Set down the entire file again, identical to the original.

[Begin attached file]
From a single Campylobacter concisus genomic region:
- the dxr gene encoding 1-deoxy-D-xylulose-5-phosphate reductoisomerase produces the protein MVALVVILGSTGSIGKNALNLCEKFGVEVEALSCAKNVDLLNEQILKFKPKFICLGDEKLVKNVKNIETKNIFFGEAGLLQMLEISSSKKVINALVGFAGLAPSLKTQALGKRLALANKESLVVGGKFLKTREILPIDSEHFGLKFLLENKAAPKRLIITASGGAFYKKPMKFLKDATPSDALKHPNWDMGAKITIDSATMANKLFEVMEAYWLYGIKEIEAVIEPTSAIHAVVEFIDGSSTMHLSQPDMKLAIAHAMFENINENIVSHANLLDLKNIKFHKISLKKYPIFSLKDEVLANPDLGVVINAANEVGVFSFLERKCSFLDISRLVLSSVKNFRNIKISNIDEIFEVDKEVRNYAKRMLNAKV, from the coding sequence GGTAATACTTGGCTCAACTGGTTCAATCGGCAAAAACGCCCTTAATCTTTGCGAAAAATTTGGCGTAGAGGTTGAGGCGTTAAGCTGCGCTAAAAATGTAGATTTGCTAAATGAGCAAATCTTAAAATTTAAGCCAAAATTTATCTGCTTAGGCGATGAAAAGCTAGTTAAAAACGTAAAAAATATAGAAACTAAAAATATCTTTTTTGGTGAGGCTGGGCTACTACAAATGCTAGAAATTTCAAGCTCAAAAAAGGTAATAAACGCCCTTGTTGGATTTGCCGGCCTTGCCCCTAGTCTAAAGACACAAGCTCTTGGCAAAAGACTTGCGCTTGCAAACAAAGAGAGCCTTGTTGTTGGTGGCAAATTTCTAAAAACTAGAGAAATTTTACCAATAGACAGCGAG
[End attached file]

From a single Campylobacter concisus genomic region:
- the dxr gene encoding 1-deoxy-D-xylulose-5-phosphate reductoisomerase produces the protein MVALVVILGSTGSIGKNALNLCEKFGVEVEALSCAKNVDLLNEQILKFKPKFICLGDEKLVKNVKNIETKNIFFGEAGLLQMLEISSSKKVINALVGFAGLAPSLKTQALGKRLALANKESLVVGGKFLKTREILPIDSEHFGLKFLLENKAAPKRLIITASGGAFYKKPMKFLKDATPSDALKHPNWDMGAKITIDSATMANKLFEVMEAYWLYGIKEIEAVIEPTSAIHAVVEFIDGSSTMHLSQPDMKLAIAHAMFENINENIVSHANLLDLKNIKFHKISLKKYPIFSLKDEVLANPDLGVVINAANEVGVFSFLERKCSFLDISRLVLSSVKNFRNIKISNIDEIFEVDKEVRNYAKRMLNAKV, from the coding sequence GGTAATACTTGGCTCAACTGGTTCAATCGGCAAAAACGCCCTTAATCTTTGCGAAAAATTTGGCGTAGAGGTTGAGGCGTTAAGCTGCGCTAAAAATGTAGATTTGCTAAATGAGCAAATCTTAAAATTTAAGCCAAAATTTATCTGCTTAGGCGATGAAAAGCTAGTTAAAAACGTAAAAAATATAGAAACTAAAAATATCTTTTTTGGTGAGGCTGGGCTACTACAAATGCTAGAAATTTCAAGCTCAAAAAAGGTAATAAACGCCCTTGTTGGATTTGCCGGCCTTGCCCCTAGTCTAAAGACACAAGCTCTTGGCAAAAGACTTGCGCTTGCAAACAAAGAGAGCCTTGTTGTTGGTGGCAAATTTCTAAAAACTAGAGAAATTTTACCAATAGACAGCGAG